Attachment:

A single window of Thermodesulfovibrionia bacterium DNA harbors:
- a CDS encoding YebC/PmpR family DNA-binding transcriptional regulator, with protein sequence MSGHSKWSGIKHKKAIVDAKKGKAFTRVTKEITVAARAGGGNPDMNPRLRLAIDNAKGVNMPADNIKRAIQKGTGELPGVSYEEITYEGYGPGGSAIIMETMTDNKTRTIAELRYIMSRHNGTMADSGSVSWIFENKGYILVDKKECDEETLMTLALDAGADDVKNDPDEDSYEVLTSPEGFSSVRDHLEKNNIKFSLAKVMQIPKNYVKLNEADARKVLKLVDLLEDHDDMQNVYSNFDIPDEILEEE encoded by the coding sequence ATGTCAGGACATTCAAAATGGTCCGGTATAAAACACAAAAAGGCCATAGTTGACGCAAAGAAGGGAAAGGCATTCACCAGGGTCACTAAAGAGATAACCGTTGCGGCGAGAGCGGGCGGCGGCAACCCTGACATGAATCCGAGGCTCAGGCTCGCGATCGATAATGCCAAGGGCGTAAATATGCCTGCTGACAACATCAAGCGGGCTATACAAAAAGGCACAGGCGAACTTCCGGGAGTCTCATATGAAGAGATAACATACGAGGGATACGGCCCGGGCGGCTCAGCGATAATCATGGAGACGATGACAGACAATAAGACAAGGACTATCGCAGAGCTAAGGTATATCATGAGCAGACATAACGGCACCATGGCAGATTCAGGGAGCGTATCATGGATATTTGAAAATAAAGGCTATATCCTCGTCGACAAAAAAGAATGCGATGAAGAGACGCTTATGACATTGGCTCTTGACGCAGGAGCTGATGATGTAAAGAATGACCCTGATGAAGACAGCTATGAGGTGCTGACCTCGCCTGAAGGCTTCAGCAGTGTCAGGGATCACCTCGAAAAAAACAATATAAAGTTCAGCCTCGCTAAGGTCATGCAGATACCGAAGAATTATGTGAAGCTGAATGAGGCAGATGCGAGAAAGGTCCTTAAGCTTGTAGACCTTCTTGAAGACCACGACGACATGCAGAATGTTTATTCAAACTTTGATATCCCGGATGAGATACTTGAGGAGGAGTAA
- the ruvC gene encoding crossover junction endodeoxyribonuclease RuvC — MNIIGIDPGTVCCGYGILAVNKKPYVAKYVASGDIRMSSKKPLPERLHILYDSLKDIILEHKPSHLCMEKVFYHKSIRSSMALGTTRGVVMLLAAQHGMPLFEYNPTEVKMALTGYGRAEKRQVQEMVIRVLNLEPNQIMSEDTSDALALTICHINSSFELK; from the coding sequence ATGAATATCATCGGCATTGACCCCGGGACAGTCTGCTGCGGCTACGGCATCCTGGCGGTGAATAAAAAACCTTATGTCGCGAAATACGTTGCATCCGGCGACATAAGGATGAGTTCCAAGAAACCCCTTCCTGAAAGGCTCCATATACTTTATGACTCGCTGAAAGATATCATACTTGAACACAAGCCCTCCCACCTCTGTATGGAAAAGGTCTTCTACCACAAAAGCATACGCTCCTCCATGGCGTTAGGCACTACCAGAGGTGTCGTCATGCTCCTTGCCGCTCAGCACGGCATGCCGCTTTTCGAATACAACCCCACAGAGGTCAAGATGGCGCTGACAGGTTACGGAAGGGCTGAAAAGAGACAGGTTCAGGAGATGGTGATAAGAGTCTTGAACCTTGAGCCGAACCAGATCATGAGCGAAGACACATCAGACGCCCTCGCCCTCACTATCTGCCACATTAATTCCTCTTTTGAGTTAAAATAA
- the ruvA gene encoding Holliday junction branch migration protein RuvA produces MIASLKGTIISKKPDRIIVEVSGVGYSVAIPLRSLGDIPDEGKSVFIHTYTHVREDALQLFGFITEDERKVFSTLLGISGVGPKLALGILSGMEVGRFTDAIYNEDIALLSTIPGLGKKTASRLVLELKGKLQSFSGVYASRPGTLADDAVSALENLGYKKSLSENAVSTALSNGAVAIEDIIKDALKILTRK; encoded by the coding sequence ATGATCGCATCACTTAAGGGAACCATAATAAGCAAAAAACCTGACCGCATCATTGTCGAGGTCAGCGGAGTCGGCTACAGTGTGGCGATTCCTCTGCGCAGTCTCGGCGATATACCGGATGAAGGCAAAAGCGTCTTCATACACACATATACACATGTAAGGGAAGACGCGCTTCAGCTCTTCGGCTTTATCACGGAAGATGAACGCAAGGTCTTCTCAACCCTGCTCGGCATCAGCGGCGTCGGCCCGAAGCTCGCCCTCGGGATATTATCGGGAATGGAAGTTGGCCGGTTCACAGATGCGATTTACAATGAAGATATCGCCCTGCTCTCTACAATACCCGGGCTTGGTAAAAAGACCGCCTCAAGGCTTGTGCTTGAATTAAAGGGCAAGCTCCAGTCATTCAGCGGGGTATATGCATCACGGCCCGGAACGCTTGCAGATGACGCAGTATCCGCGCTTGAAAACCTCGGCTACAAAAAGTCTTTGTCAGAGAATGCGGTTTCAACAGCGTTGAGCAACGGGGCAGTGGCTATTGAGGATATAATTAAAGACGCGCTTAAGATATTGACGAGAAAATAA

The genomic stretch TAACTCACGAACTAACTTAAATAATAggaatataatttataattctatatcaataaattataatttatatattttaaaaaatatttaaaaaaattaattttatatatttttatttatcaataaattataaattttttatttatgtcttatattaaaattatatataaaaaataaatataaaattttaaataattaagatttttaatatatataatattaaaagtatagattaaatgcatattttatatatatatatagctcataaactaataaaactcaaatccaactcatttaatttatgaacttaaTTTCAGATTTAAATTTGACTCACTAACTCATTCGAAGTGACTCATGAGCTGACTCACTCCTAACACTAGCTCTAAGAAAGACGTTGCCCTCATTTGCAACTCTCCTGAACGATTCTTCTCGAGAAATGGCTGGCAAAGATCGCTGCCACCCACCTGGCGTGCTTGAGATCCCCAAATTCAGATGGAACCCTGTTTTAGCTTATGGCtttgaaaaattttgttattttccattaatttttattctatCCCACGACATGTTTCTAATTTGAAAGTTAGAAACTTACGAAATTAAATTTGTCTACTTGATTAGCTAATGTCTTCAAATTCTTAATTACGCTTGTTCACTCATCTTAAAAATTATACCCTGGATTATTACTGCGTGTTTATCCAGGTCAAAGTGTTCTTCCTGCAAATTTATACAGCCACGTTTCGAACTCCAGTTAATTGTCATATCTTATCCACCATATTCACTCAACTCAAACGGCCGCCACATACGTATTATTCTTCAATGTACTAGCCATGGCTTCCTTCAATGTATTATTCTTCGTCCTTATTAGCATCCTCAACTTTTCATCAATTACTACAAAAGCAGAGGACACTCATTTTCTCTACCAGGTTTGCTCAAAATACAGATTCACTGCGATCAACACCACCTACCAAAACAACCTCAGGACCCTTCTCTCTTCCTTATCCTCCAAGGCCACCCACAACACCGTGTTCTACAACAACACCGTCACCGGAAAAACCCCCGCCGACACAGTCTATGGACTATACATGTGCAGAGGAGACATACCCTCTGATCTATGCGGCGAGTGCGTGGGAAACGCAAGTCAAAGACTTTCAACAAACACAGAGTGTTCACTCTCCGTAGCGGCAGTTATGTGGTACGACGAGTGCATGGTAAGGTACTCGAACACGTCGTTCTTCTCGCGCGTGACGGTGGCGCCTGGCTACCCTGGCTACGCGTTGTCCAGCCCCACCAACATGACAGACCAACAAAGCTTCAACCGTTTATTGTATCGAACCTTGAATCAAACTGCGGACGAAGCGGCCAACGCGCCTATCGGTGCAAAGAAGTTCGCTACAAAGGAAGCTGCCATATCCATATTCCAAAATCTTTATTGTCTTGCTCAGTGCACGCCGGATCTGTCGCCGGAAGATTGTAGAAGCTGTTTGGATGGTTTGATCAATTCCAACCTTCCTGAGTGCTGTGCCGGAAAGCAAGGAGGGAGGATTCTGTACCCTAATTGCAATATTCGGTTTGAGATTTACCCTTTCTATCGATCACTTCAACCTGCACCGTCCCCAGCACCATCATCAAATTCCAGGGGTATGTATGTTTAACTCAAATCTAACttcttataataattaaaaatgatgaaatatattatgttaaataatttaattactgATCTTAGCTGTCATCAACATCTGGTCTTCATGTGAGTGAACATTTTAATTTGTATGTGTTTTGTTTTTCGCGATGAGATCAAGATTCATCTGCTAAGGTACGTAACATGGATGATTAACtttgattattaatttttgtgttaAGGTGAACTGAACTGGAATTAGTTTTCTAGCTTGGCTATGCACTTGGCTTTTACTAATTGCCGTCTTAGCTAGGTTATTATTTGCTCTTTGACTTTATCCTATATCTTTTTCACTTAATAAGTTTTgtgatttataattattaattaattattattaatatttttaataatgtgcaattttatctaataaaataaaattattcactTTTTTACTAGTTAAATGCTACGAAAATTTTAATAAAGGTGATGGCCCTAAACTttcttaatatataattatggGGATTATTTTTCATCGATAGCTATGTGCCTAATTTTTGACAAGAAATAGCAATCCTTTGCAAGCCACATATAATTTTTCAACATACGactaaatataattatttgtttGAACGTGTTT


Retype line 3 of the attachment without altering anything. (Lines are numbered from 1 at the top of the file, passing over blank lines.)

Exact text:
- the ruvC gene encoding crossover junction endodeoxyribonuclease RuvC — MNIIGIDPGTVCCGYGILAVNKKPYVAKYVASGDIRMSSKKPLPERLHILYDSLKDIILEHKPSHLCMEKVFYHKSIRSSMALGTTRGVVMLLAAQHGMPLFEYNPTEVKMALTGYGRAEKRQVQEMVIRVLNLEPNQIMSEDTSDALALTICHINSSFELK; from the coding sequence ATGAATATCATCGGCATTGACCCCGGGACAGTCTGCTGCGGCTACGGCATCCTGGCGGTGAATAAAAAACCTTATGTCGCGAAATACGTTGCATCCGGCGACATAAGGATGAGTTCCAAGAAACCCCTTCCTGAAAGGCTCCATATACTTTATGACTCGCTGAAAGATATCATACTTGAACACAAGCCCTCCCACCTCTGTATGGAAAAGGTCTTCTACCACAAAAGCATACGCTCCTCCATGGCGTTAGGCACTACCAGAGGTGTCGTCATGCTCCTTGCCGCTCAGCACGGCATGCCGCTTTTCGAATACAACCCCACAGAGGTCAAGATGGCGCTGACAGGTTACGGAAGGGCTGAAAAGAGACAGGTTCAGGAGATGGTGATAAGAGTCTTGAACCTTGAGCCGAACCAGATCATGAGCGAAGACACATCAGACGCCCTCGCCCTCACTATCTGCCACATTAATTCCTCTTTTGAGTTAAAATAA